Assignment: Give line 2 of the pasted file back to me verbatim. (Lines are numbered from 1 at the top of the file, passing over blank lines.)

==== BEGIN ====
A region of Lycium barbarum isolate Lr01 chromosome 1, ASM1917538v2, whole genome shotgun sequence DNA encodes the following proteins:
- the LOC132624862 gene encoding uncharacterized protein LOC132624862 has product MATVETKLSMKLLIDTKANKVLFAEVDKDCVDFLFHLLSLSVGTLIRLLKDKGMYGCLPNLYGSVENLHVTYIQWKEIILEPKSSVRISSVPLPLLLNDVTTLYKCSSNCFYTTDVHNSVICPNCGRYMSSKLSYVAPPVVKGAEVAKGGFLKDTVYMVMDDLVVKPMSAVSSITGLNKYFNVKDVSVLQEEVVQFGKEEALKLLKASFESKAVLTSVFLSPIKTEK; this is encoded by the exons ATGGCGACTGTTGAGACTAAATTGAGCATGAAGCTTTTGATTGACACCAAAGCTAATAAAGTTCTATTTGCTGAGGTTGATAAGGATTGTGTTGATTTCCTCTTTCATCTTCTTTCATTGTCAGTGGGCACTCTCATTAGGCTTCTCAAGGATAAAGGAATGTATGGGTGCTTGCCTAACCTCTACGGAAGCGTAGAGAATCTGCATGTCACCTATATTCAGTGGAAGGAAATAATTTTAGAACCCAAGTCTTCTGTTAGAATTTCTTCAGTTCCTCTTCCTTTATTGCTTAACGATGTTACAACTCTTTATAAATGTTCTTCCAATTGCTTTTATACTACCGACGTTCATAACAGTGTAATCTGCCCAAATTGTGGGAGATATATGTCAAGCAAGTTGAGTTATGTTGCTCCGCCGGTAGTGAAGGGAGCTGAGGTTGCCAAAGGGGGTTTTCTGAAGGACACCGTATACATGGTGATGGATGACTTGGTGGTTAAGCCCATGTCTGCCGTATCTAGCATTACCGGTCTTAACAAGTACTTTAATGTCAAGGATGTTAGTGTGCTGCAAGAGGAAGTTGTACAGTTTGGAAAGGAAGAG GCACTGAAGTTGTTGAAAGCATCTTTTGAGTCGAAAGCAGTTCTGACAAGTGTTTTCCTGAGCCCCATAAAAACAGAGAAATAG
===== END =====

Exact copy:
- the LOC132624862 gene encoding uncharacterized protein LOC132624862 has product MATVETKLSMKLLIDTKANKVLFAEVDKDCVDFLFHLLSLSVGTLIRLLKDKGMYGCLPNLYGSVENLHVTYIQWKEIILEPKSSVRISSVPLPLLLNDVTTLYKCSSNCFYTTDVHNSVICPNCGRYMSSKLSYVAPPVVKGAEVAKGGFLKDTVYMVMDDLVVKPMSAVSSITGLNKYFNVKDVSVLQEEVVQFGKEEALKLLKASFESKAVLTSVFLSPIKTEK; this is encoded by the exons ATGGCGACTGTTGAGACTAAATTGAGCATGAAGCTTTTGATTGACACCAAAGCTAATAAAGTTCTATTTGCTGAGGTTGATAAGGATTGTGTTGATTTCCTCTTTCATCTTCTTTCATTGTCAGTGGGCACTCTCATTAGGCTTCTCAAGGATAAAGGAATGTATGGGTGCTTGCCTAACCTCTACGGAAGCGTAGAGAATCTGCATGTCACCTATATTCAGTGGAAGGAAATAATTTTAGAACCCAAGTCTTCTGTTAGAATTTCTTCAGTTCCTCTTCCTTTATTGCTTAACGATGTTACAACTCTTTATAAATGTTCTTCCAATTGCTTTTATACTACCGACGTTCATAACAGTGTAATCTGCCCAAATTGTGGGAGATATATGTCAAGCAAGTTGAGTTATGTTGCTCCGCCGGTAGTGAAGGGAGCTGAGGTTGCCAAAGGGGGTTTTCTGAAGGACACCGTATACATGGTGATGGATGACTTGGTGGTTAAGCCCATGTCTGCCGTATCTAGCATTACCGGTCTTAACAAGTACTTTAATGTCAAGGATGTTAGTGTGCTGCAAGAGGAAGTTGTACAGTTTGGAAAGGAAGAG GCACTGAAGTTGTTGAAAGCATCTTTTGAGTCGAAAGCAGTTCTGACAAGTGTTTTCCTGAGCCCCATAAAAACAGAGAAATAG